Pokémon fan and card game player Matthew Verive used 60 giant novelty cards to play at the Pokémon North America International Championship on June 24. Those cards are huge, and would not fit in my womanly pockets. The three-day championship had events for a few competitive Pokémon games, including the OG Trading Card Game, as well as digital battles like Pokémon GO and Pokkén Tournament DX. But only one of these games had a player use 60 giant novelty cards so not pocket-sized, they’d make another player blush.
Sadly for Verive and his ensemble of leviathan cards, bigger is not always better. On Twitter, he said that he lost two games and then dropped out as he “had intended to no matter what.” The judges were conflicted about Verive’s participation even after a lengthy deck check, though, so he wrote that had he not dropped out with his own free will, he could have been disqualified.
“For marked cards!” Verive explained, referring to cards with identifiable markings, something TCG tournaments have been banning for well over a decade. “The oversized cards aren’t cut to as high a standard as regular cards, so some cards could understandably be identified.”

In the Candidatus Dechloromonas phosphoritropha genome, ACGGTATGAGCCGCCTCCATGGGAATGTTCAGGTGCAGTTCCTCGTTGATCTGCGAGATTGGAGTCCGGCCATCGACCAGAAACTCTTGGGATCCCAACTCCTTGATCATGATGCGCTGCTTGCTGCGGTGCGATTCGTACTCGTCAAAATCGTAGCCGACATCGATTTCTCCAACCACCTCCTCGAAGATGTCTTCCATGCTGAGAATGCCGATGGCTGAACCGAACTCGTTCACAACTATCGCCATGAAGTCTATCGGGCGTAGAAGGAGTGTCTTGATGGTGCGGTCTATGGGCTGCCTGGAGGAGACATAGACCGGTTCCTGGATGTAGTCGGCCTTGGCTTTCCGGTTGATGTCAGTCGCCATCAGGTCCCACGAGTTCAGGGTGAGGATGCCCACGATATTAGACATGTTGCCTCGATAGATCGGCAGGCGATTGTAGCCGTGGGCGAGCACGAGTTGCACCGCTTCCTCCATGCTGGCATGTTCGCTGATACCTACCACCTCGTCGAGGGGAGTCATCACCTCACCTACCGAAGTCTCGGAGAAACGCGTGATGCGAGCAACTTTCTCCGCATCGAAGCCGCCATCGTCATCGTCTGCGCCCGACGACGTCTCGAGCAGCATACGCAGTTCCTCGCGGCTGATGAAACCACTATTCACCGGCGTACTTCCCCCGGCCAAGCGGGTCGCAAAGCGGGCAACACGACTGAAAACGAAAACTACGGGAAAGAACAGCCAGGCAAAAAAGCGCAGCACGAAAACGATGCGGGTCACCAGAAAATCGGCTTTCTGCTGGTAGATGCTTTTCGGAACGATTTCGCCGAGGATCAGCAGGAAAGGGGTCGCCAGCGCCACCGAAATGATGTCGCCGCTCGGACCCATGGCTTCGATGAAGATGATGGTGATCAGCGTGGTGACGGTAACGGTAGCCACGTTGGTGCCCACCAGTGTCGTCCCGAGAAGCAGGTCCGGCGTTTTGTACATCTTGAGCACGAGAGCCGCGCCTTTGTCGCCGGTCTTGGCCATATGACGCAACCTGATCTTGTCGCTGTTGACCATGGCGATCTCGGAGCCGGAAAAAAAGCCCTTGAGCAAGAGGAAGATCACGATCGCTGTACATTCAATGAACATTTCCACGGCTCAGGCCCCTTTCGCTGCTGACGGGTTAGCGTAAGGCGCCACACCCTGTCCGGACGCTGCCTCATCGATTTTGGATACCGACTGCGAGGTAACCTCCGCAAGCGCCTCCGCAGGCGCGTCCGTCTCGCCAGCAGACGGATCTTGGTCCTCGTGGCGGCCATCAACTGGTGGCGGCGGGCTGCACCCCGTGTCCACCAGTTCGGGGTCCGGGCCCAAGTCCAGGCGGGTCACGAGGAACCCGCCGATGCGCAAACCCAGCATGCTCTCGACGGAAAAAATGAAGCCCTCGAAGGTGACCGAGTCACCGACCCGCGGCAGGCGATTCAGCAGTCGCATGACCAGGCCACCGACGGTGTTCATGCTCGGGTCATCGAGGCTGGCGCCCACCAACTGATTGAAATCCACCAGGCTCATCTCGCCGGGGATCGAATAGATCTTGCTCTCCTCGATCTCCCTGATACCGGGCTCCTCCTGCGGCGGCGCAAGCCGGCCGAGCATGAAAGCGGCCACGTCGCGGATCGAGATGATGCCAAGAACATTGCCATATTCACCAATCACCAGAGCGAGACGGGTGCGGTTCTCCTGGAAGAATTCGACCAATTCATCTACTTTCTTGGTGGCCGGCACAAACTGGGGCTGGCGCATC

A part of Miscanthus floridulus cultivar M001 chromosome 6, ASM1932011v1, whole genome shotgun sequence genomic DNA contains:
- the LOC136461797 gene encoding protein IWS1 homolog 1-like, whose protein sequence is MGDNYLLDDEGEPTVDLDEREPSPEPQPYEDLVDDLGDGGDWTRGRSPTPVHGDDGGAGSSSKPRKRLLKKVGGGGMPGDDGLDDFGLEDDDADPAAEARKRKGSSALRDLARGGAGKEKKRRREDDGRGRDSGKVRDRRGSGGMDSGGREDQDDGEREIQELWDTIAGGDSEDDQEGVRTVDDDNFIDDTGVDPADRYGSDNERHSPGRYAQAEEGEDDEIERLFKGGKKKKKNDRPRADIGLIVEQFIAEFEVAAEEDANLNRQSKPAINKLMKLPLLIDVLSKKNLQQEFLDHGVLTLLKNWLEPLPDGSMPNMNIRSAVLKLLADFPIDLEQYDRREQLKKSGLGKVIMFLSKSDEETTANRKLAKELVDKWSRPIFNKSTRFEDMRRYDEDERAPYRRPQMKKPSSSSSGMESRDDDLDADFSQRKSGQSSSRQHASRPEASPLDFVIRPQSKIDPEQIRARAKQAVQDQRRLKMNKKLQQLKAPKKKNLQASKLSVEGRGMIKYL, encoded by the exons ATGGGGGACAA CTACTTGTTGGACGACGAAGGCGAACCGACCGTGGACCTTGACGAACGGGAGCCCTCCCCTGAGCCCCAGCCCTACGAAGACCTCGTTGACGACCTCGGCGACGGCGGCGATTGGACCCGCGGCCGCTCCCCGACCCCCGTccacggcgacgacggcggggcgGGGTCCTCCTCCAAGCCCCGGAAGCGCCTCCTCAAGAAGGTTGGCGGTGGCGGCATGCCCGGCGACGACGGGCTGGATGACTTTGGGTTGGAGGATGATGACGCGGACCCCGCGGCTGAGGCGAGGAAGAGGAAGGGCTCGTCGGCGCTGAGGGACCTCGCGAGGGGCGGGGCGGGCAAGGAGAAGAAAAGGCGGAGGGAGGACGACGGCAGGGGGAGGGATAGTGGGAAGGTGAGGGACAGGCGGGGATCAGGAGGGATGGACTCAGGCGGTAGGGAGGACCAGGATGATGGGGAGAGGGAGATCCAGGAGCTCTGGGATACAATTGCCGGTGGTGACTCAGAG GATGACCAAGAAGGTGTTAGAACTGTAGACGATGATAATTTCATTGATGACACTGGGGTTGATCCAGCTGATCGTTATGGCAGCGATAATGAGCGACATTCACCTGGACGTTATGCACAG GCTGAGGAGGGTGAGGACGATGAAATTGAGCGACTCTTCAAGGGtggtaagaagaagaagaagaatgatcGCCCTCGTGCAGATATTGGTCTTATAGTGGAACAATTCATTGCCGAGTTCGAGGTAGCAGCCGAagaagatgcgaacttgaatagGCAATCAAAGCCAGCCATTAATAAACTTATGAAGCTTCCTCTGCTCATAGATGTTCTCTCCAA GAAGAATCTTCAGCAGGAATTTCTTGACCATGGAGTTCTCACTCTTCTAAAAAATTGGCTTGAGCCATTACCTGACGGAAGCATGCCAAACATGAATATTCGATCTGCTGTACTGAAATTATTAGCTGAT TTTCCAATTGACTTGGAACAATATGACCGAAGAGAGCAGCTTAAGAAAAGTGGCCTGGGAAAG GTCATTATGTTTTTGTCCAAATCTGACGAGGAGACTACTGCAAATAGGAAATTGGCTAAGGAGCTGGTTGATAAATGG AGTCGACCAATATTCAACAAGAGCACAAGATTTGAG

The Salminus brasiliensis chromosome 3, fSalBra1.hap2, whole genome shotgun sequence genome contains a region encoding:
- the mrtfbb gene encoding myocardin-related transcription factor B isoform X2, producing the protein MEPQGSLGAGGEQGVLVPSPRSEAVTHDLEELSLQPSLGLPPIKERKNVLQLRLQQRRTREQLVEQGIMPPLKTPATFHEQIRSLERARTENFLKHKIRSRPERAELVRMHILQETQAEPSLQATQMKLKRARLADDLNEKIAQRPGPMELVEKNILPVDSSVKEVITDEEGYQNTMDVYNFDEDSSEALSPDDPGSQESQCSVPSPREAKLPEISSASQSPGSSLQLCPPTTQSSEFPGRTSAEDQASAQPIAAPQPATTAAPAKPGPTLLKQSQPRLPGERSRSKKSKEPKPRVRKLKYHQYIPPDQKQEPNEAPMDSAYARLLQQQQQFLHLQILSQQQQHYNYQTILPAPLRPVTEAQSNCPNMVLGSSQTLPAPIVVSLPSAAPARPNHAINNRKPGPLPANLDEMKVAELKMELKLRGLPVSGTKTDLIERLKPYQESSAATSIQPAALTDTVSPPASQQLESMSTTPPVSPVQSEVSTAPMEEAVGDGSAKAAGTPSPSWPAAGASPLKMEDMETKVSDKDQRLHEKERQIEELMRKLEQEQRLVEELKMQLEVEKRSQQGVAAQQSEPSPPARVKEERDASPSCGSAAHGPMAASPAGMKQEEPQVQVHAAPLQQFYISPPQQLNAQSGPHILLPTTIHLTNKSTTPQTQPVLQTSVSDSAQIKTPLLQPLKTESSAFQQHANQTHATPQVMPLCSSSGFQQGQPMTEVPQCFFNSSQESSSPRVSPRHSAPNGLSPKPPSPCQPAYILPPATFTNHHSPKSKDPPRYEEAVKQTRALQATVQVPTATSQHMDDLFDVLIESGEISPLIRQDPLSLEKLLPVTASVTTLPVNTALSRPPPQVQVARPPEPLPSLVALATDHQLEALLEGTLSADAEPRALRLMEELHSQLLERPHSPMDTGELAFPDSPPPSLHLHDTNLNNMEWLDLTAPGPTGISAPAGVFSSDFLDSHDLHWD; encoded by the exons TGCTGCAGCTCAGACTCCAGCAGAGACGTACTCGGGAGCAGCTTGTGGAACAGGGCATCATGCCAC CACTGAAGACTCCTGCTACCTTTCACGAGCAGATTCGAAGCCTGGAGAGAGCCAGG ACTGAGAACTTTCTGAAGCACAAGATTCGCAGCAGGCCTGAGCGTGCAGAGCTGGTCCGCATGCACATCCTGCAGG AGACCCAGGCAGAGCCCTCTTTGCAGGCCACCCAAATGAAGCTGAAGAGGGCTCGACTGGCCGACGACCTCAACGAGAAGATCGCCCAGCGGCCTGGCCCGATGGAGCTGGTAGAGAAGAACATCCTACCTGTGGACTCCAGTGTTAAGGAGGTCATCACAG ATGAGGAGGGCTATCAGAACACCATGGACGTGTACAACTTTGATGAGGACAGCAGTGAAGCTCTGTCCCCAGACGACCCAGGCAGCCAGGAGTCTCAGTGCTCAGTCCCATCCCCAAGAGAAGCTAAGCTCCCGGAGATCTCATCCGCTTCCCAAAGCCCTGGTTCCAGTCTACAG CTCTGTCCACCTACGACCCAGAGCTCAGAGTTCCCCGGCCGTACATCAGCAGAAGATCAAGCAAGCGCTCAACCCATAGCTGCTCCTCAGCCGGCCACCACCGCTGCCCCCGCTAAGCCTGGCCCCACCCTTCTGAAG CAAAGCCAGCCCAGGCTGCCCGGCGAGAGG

Verive did look into getting card sleeves, which would have flipped his deck into a uniform collection, but given the deck’s size, he’d have to have sleeves custom made, and he wasn’t into paying $100 for a custom set. C’est la vie—sometimes your cards that look like plastic hashbrowns get you international renown on Twitter, and sometimes they get you indebted to an Etsy salesman.
The jumbo cards are in loving community with other jumbo items like jumbo shrimp and jumbotrons, all perfect things, but this jumbo item regrettably comes with a noble but fatal flaw: There are no existing jumbo trainer or energy cards, which support and power attacks respectively, so Verive’s deck was a jumbo pacifist.
Looks like big guys finish last, but I dream of the day that jumbo decks are met with a more size-inclusive future. There will, at the very least, be a future.